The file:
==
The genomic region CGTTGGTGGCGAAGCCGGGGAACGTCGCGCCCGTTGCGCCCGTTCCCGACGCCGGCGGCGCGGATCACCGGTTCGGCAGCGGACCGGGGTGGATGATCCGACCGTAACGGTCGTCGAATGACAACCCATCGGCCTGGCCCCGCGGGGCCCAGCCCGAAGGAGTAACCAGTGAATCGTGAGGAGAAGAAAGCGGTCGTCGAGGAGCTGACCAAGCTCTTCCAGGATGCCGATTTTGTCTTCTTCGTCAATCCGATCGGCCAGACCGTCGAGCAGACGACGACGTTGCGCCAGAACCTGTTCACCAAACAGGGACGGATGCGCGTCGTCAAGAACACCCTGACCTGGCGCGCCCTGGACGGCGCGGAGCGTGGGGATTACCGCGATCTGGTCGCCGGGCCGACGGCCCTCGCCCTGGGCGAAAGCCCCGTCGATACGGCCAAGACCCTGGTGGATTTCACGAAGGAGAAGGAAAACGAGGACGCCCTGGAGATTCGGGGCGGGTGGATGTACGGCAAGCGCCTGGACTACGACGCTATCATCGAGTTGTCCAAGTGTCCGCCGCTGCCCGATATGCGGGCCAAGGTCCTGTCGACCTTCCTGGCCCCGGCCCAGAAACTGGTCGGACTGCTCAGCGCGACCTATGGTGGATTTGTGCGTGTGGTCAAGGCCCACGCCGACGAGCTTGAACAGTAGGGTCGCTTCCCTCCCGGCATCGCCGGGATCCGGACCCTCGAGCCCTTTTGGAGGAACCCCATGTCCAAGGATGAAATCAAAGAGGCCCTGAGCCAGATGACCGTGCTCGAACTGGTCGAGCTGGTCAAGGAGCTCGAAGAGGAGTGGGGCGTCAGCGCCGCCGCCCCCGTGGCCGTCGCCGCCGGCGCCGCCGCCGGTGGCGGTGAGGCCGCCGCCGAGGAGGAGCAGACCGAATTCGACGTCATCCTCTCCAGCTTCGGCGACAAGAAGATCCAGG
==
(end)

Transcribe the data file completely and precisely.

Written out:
The genomic region CGTTGGTGGCGAAGCCGGGGAACGTCGCGCCCGTTGCGCCCGTTCCCGACGCCGGCGGCGCGGATCACCGGTTCGGCAGCGGACCGGGGTGGATGATCCGACCGTAACGGTCGTCGAATGACAACCCATCGGCCTGGCCCCGCGGGGCCCAGCCCGAAGGAGTAACCAGTGAATCGTGAGGAGAAGAAAGCGGTCGTCGAGGAGCTGACCAAGCTCTTCCAGGATGCCGATTTTGTCTTCTTCGTCAATCCGATCGGCCAGACCGTCGAGCAGACGACGACGTTGCGCCAGAACCTGTTCACCAAACAGGGACGGATGCGCGTCGTCAAGAACACCCTGACCTGGCGCGCCCTGGACGGCGCGGAGCGTGGGGATTACCGCGATCTGGTCGCCGGGCCGACGGCCCTCGCCCTGGGCGAAAGCCCCGTCGATACGGCCAAGACCCTGGTGGATTTCACGAAGGAGAAGGAAAACGAGGACGCCCTGGAGATTCGGGGCGGGTGGATGTACGGCAAGCGCCTGGACTACGACGCTATCATCGAGTTGTCCAAGTGTCCGCCGCTGCCCGATATGCGGGCCAAGGTCCTGTCGACCTTCCTGGCCCCGGCCCAGAAACTGGTCGGACTGCTCAGCGCGACCTATGGTGGATTTGTGCGTGTGGTCAAGGCCCACGCCGACGAGCTTGAACAGTAGGGTCGCTTCCCTCCCGGCATCGCCGGGATCCGGACCCTCGAGCCCTTTTGGAGGAACCCCATGTCCAAGGATGAAATCAAAGAGGCCCTGAGCCAGATGACCGTGCTCGAACTGGTCGAGCTGGTCAAGGAGCTCGAAGAGGAGTGGGGCGTCAGCGCCGCCGCCCCCGTGGCCGTCGCCGCCGGCGCCGCCGCCGGTGGCGGTGAGGCCGCCGCCGAGGAGGAGCAGACCGAATTCGACGTCATCCTCTCCAGCTTCGGCGACAAGAAGATCCAGG